Last Friday, The New York Times posted an article entitled “With Ban on Ads Removed, Hedge Funds Test Waters.”
The article talks about the recent ad run by a $4.3 billion hedge fund entitled “Performing In All Conditions.” This ad is a result of the new JOBS Act, which by now I am sure you know gives the hedge fund and financial services industries the ability to advertise to the general public.
In the past several months, I have met with several funds and financial services firms and we have spoken about the JOBS Act and what their thoughts were. Not surprisingly, I find that most people I talk to are completely divided. Some say that they feel it is completely silly to advertise and that their fund is private and they would like to keep it that way. Others tell me that they are waiting on the sidelines to see what other firms do. I don’t think there is a true right or wrong answer here. What I can tell you is that an advertisement may or may not be necessary, but a complete brand audit is.
What is a brand audit?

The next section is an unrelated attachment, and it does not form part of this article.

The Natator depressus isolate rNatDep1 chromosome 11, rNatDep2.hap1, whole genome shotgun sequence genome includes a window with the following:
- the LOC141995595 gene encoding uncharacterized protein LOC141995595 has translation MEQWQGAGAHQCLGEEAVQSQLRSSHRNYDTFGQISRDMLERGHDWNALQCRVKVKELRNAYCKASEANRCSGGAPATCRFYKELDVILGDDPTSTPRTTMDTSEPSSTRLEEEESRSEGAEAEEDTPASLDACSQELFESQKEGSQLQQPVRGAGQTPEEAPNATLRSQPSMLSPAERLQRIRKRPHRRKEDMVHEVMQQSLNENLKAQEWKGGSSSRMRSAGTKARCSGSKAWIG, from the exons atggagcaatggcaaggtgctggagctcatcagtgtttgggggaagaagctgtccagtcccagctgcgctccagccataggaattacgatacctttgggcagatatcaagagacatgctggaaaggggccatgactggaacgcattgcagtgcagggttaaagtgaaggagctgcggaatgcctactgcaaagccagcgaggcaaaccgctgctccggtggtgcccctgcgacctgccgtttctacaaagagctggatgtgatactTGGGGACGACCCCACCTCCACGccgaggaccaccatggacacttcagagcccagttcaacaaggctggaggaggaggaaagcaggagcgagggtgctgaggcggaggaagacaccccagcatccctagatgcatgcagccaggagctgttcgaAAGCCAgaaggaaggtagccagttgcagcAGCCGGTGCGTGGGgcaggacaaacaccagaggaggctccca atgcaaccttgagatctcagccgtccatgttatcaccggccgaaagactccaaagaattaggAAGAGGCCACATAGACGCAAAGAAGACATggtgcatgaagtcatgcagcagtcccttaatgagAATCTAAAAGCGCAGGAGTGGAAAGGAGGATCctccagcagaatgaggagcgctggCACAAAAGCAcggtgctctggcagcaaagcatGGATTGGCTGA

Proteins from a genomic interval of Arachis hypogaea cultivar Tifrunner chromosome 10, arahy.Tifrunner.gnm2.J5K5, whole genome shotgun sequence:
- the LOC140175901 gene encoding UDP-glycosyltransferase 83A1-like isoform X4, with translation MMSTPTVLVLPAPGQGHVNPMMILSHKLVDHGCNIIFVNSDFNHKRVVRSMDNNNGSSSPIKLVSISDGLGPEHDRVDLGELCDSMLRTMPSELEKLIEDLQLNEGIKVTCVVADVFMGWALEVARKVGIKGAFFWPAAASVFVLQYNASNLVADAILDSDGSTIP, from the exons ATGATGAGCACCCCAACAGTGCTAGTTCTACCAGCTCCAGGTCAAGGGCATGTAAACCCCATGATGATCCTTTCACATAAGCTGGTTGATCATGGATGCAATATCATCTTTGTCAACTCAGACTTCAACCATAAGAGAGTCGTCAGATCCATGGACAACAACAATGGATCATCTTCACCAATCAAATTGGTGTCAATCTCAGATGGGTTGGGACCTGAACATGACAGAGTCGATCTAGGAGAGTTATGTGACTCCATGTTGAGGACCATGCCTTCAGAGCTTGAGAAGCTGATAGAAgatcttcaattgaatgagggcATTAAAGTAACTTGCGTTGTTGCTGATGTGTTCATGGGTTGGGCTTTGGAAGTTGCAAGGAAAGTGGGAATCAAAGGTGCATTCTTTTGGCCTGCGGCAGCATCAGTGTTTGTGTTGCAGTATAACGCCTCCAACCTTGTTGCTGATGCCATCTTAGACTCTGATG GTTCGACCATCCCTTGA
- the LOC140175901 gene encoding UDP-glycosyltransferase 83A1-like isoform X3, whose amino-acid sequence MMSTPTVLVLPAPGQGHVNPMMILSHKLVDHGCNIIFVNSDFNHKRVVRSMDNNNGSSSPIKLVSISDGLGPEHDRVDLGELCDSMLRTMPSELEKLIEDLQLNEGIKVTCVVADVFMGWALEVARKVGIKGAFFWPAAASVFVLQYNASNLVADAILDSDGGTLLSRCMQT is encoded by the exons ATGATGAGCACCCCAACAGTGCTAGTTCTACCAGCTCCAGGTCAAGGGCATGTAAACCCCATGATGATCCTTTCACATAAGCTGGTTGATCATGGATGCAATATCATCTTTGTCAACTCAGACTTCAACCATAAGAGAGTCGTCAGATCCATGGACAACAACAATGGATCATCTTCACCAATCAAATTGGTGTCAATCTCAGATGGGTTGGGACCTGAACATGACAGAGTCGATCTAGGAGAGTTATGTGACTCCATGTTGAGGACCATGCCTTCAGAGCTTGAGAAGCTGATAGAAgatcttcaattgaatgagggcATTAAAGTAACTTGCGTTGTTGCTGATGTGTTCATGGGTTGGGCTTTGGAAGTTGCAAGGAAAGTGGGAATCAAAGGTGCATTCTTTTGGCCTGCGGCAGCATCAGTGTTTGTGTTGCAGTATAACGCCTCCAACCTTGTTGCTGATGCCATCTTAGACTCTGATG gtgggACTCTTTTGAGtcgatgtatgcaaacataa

A brand audit entails hiring a firm to do an audit of your sales and promotional materials. They evaluate everything from your logo and Web site to your pitch book. Does what you are putting out to your stakeholders instill confidence? Does it make people take notice? Does it look professional or does it look amateurish? Some companies spend millions of dollars a year on branding efforts to make a consumer feel comfortable and want to buy. No, you are not going to spend millions of dollars. You may not even spend $10,000, but a small investment will instill the confidence that your investors or potential investors may need to take a position or hold their position. It’s about Investor Confidence.
An ad in a major publication may or may not be for you, but a brand audit can certainly put you on the right track to growing your fund.